The people of Maine should be mad as hell after Gov. Janet Mills on Wednesday issued an executive order on the opioid crisis.

Not about the order itself — that contains a series of well-thought-out initiatives aimed at preventing and treating both addiction and drug overdoses.

No, what people should be angry about is how easy it was. With a stroke of a pen, and using funds available for just this purpose, Mills put in motion initiatives that will certainly save lives immediately — and could save them for years to come.

Paul LePage, governor until Mills took over a little more than a month ago, could have done the same at any time. But for a variety of reasons — a severe misunderstanding of addiction, a lack of compassion for the addicted, a complete allergy to compromise and spending — he did not, even as the epidemic took the life of one Mainer a day.

It’s not like the actions Mills has taken so far to address the crisis have been radical. The executive order spells out how $1.6 million in state and federal funding will be used to buy and distribute 35,000 doses of the overdose-reversing drug naloxone and to train 250 recovery coaches to help guide people through addiction treatment.

The order directs the director of opioid response, Gordon Smith, in a new position Mills created,  to integrate medication-assisted treatment — the most effective form of treatment — into the criminal justice system, where it is very much needed, and it establishes a working group to identify and spread across the state the best ways to prevent opioid use among young Mainers.

The order also directs Smith to integrate medication-assisted treatment into the “hub and spoke” model of care and support services, which has worked well in other states.

Perhaps most important, Smith will coordinate the response to the opioid crisis across all state agencies. He will attempt to wrangle what has been a piecemeal response across the state, with law enforcement, treatment advocates and health care providers at all levels taking actions independently and together as the opioid crisis bloomed.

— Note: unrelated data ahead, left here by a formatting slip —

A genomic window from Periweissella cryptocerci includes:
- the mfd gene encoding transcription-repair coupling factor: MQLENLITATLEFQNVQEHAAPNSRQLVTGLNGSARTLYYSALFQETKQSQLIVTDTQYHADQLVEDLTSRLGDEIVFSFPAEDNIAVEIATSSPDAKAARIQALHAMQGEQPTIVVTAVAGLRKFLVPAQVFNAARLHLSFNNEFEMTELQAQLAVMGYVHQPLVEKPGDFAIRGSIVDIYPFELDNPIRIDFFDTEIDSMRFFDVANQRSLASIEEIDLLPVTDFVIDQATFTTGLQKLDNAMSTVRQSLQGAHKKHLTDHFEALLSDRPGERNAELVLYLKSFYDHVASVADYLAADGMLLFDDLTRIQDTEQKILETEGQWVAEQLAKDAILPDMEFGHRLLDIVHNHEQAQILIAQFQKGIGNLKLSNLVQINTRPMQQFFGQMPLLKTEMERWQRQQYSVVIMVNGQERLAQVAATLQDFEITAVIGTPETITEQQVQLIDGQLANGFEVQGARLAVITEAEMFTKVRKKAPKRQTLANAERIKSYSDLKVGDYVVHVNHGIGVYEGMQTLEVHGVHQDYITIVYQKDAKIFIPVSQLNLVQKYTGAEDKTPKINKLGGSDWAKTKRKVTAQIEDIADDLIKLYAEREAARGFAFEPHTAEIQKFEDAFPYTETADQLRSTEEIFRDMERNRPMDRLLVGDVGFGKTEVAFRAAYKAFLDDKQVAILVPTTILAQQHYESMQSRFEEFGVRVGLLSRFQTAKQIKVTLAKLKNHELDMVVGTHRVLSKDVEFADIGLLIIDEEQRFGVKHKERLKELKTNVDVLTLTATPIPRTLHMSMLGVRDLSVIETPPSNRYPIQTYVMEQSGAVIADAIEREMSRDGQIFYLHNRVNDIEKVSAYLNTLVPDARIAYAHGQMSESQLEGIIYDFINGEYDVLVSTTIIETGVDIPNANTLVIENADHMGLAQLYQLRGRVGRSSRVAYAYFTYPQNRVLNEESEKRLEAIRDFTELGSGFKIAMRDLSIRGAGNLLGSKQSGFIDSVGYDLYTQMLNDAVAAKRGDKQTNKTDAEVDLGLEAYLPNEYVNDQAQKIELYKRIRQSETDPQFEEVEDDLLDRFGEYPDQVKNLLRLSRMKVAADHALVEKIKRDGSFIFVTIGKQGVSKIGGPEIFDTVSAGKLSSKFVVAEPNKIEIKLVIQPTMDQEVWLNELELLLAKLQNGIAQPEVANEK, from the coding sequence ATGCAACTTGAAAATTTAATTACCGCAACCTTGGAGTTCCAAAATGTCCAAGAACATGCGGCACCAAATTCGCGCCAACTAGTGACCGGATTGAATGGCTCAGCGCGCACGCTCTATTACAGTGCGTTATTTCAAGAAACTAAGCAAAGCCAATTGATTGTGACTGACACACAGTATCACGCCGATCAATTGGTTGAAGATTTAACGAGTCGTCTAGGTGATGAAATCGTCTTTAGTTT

And Mills, on her first full day in office, expanded Medicaid to tens of thousands of low-income residents, a move that in other states has helped ease the addiction crisis.

Next, the governor said, she’ll work through legislation to lift the 24-month cap on medication-assisted treatment for Medicaid and raise reimbursement rates for providers, reversing two early LePage actions that added fuel to what was at the time a still-nascent epidemic.

Each of those ideas has been around for a while. They’ve found success in states that have managed to make headway in the opioid crisis, such as by decreasing the number of overdose deaths and by increasing access to treatment. Many were touted by two task forces on addiction that were convened in Maine but whose efforts were largely ignored by the LePage administration.

LePage focused instead on cutting opioid prescriptions, which was successful, and increasing enforcement and criminal penalties, which has not made a dent in the drug problem.

He rejected the rest, denying that there was a treatment shortage when there clearly was, and working hard to keep naloxone out of the hands of people who needed it. As a result, Mainers suffered and died.

It’s too early to tell whether Mills will be able to reverse what is now an entrenched epidemic. But her actions so far shows that she will do what it takes — and that’s a marked change from the last eight years.


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